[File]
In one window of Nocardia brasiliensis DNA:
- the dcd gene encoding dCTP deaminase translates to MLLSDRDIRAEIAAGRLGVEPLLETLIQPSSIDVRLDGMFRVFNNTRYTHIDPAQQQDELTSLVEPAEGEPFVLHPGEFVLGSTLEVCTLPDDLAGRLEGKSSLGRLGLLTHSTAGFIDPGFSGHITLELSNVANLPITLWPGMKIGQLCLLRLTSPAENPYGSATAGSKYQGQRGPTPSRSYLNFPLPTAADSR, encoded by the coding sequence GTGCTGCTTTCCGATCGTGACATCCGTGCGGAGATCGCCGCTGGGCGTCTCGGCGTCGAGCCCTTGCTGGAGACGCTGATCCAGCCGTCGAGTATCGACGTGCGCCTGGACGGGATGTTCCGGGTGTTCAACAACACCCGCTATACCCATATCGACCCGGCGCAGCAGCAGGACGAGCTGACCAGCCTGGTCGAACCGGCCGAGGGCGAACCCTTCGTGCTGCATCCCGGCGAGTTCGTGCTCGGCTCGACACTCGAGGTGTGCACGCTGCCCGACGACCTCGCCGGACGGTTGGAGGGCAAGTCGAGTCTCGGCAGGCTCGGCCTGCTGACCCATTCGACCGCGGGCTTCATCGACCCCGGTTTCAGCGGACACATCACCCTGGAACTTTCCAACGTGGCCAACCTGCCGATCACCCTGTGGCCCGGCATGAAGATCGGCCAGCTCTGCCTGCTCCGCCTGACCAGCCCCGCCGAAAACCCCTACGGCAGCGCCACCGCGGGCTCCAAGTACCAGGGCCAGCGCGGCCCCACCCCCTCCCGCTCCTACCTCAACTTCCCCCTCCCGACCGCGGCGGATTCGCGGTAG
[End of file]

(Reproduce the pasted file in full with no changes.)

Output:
In one window of Nocardia brasiliensis DNA:
- the dcd gene encoding dCTP deaminase translates to MLLSDRDIRAEIAAGRLGVEPLLETLIQPSSIDVRLDGMFRVFNNTRYTHIDPAQQQDELTSLVEPAEGEPFVLHPGEFVLGSTLEVCTLPDDLAGRLEGKSSLGRLGLLTHSTAGFIDPGFSGHITLELSNVANLPITLWPGMKIGQLCLLRLTSPAENPYGSATAGSKYQGQRGPTPSRSYLNFPLPTAADSR, encoded by the coding sequence GTGCTGCTTTCCGATCGTGACATCCGTGCGGAGATCGCCGCTGGGCGTCTCGGCGTCGAGCCCTTGCTGGAGACGCTGATCCAGCCGTCGAGTATCGACGTGCGCCTGGACGGGATGTTCCGGGTGTTCAACAACACCCGCTATACCCATATCGACCCGGCGCAGCAGCAGGACGAGCTGACCAGCCTGGTCGAACCGGCCGAGGGCGAACCCTTCGTGCTGCATCCCGGCGAGTTCGTGCTCGGCTCGACACTCGAGGTGTGCACGCTGCCCGACGACCTCGCCGGACGGTTGGAGGGCAAGTCGAGTCTCGGCAGGCTCGGCCTGCTGACCCATTCGACCGCGGGCTTCATCGACCCCGGTTTCAGCGGACACATCACCCTGGAACTTTCCAACGTGGCCAACCTGCCGATCACCCTGTGGCCCGGCATGAAGATCGGCCAGCTCTGCCTGCTCCGCCTGACCAGCCCCGCCGAAAACCCCTACGGCAGCGCCACCGCGGGCTCCAAGTACCAGGGCCAGCGCGGCCCCACCCCCTCCCGCTCCTACCTCAACTTCCCCCTCCCGACCGCGGCGGATTCGCGGTAG